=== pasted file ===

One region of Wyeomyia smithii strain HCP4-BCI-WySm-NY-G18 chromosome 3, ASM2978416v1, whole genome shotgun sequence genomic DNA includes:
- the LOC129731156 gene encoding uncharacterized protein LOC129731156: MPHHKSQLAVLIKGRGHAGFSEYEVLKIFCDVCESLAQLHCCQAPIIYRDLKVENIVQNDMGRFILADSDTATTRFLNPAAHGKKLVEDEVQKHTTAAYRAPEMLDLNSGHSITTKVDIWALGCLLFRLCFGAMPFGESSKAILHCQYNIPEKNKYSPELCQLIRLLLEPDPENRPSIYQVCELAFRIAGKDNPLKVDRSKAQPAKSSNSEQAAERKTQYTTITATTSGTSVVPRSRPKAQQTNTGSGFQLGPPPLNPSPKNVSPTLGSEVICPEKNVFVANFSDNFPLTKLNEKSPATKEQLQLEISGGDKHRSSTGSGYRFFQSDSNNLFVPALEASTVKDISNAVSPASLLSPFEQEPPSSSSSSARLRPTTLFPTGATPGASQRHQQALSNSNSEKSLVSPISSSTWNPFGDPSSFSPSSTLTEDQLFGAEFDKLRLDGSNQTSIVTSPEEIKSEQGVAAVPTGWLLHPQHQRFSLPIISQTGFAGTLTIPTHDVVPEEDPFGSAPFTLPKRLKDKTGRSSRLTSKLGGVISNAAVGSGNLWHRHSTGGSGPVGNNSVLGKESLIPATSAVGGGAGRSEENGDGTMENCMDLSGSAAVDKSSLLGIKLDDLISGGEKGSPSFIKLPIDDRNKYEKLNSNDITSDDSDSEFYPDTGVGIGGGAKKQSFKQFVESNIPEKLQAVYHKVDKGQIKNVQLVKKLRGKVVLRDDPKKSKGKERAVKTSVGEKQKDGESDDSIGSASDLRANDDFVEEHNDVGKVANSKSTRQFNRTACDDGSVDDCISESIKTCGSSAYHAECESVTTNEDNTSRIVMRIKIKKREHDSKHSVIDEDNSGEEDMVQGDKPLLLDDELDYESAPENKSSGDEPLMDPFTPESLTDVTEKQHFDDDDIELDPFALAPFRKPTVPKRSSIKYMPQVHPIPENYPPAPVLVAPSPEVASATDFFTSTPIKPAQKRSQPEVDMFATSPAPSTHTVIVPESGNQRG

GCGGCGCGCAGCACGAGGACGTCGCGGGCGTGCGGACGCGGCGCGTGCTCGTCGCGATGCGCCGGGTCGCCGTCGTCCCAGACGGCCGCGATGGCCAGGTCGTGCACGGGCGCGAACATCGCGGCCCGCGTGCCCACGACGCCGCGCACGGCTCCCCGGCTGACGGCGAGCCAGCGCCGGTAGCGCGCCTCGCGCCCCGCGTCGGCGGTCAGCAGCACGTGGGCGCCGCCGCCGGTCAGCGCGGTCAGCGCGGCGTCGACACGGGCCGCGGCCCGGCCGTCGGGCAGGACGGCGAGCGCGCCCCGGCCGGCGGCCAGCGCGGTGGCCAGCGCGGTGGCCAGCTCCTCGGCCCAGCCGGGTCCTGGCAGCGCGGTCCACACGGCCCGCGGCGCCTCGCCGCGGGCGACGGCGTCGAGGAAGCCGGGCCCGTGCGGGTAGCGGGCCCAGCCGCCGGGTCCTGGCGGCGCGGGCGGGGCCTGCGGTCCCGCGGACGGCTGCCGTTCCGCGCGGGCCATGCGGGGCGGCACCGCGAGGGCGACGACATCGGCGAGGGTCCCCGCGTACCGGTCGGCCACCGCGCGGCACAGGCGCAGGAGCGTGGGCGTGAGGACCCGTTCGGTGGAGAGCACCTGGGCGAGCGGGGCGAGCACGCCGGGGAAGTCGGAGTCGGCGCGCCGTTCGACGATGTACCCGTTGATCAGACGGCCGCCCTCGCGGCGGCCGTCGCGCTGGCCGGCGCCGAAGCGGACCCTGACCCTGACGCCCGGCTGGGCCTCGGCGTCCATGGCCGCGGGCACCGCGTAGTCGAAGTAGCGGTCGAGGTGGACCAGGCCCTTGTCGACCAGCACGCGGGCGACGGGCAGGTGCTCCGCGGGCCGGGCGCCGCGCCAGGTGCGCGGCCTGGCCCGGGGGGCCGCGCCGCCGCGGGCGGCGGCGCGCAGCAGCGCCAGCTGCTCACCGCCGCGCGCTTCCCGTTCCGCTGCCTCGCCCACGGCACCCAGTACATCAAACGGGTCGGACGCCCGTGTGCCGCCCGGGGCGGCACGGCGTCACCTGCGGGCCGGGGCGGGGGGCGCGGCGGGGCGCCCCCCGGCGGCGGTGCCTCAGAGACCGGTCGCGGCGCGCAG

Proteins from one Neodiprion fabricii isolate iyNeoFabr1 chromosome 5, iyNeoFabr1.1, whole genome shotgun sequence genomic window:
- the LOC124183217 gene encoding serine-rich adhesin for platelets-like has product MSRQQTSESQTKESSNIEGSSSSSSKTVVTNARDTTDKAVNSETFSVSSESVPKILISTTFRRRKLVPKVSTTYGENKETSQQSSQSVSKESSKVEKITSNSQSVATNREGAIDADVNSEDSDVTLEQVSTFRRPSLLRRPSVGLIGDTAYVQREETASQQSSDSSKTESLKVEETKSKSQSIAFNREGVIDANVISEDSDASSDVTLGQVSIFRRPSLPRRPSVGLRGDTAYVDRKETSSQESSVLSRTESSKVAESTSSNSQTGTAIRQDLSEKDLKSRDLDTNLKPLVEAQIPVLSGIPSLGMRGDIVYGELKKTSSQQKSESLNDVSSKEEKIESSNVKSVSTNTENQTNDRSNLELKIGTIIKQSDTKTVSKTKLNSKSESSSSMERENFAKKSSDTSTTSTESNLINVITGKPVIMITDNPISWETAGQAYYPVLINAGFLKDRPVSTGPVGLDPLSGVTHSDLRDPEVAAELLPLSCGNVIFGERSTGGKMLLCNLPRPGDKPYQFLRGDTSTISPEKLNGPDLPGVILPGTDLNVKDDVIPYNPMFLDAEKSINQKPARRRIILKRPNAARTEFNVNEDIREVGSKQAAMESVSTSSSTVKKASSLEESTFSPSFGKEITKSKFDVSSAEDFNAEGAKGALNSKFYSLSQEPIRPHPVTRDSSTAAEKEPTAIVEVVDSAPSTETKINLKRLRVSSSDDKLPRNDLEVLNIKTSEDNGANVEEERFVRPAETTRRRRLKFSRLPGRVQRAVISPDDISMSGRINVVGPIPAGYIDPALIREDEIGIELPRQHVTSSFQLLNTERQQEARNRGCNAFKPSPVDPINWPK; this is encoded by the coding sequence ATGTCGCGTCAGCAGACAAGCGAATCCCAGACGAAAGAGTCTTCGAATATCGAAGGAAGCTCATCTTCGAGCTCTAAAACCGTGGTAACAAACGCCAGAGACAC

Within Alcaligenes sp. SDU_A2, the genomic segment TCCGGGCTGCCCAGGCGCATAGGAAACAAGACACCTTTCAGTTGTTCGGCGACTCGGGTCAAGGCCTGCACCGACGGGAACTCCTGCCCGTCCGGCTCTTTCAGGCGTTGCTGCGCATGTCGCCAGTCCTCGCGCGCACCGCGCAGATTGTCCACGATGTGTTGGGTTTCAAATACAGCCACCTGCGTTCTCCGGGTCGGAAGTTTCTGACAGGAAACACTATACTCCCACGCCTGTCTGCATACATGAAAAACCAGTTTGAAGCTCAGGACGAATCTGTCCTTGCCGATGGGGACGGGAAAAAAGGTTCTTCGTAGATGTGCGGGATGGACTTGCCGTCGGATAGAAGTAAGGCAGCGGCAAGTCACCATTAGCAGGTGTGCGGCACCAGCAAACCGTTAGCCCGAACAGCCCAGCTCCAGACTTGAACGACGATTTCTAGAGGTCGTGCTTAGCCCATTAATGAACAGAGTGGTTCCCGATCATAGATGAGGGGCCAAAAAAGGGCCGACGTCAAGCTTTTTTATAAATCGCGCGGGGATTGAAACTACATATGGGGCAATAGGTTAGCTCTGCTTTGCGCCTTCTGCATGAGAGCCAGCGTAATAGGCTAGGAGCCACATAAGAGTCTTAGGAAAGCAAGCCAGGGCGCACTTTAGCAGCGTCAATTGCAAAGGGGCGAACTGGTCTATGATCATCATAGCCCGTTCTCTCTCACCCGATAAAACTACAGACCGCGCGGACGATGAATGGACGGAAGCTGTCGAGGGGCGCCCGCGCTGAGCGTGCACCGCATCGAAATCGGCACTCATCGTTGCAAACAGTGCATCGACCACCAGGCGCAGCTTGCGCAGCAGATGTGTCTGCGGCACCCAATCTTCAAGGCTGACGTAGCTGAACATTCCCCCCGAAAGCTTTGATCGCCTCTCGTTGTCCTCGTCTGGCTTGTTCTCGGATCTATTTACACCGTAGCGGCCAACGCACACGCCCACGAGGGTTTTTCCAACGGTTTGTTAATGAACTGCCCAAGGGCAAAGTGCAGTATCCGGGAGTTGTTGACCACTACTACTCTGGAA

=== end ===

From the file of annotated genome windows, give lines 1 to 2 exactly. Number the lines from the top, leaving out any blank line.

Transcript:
One region of Wyeomyia smithii strain HCP4-BCI-WySm-NY-G18 chromosome 3, ASM2978416v1, whole genome shotgun sequence genomic DNA includes:
- the LOC129731156 gene encoding uncharacterized protein LOC129731156: MPHHKSQLAVLIKGRGHAGFSEYEVLKIFCDVCESLAQLHCCQAPIIYRDLKVENIVQNDMGRFILADSDTATTRFLNPAAHGKKLVEDEVQKHTTAAYRAPEMLDLNSGHSITTKVDIWALGCLLFRLCFGAMPFGESSKAILHCQYNIPEKNKYSPELCQLIRLLLEPDPENRPSIYQVCELAFRIAGKDNPLKVDRSKAQPAKSSNSEQAAERKTQYTTITATTSGTSVVPRSRPKAQQTNTGSGFQLGPPPLNPSPKNVSPTLGSEVICPEKNVFVANFSDNFPLTKLNEKSPATKEQLQLEISGGDKHRSSTGSGYRFFQSDSNNLFVPALEASTVKDISNAVSPASLLSPFEQEPPSSSSSSARLRPTTLFPTGATPGASQRHQQALSNSNSEKSLVSPISSSTWNPFGDPSSFSPSSTLTEDQLFGAEFDKLRLDGSNQTSIVTSPEEIKSEQGVAAVPTGWLLHPQHQRFSLPIISQTGFAGTLTIPTHDVVPEEDPFGSAPFTLPKRLKDKTGRSSRLTSKLGGVISNAAVGSGNLWHRHSTGGSGPVGNNSVLGKESLIPATSAVGGGAGRSEENGDGTMENCMDLSGSAAVDKSSLLGIKLDDLISGGEKGSPSFIKLPIDDRNKYEKLNSNDITSDDSDSEFYPDTGVGIGGGAKKQSFKQFVESNIPEKLQAVYHKVDKGQIKNVQLVKKLRGKVVLRDDPKKSKGKERAVKTSVGEKQKDGESDDSIGSASDLRANDDFVEEHNDVGKVANSKSTRQFNRTACDDGSVDDCISESIKTCGSSAYHAECESVTTNEDNTSRIVMRIKIKKREHDSKHSVIDEDNSGEEDMVQGDKPLLLDDELDYESAPENKSSGDEPLMDPFTPESLTDVTEKQHFDDDDIELDPFALAPFRKPTVPKRSSIKYMPQVHPIPENYPPAPVLVAPSPEVASATDFFTSTPIKPAQKRSQPEVDMFATSPAPSTHTVIVPESGNQRG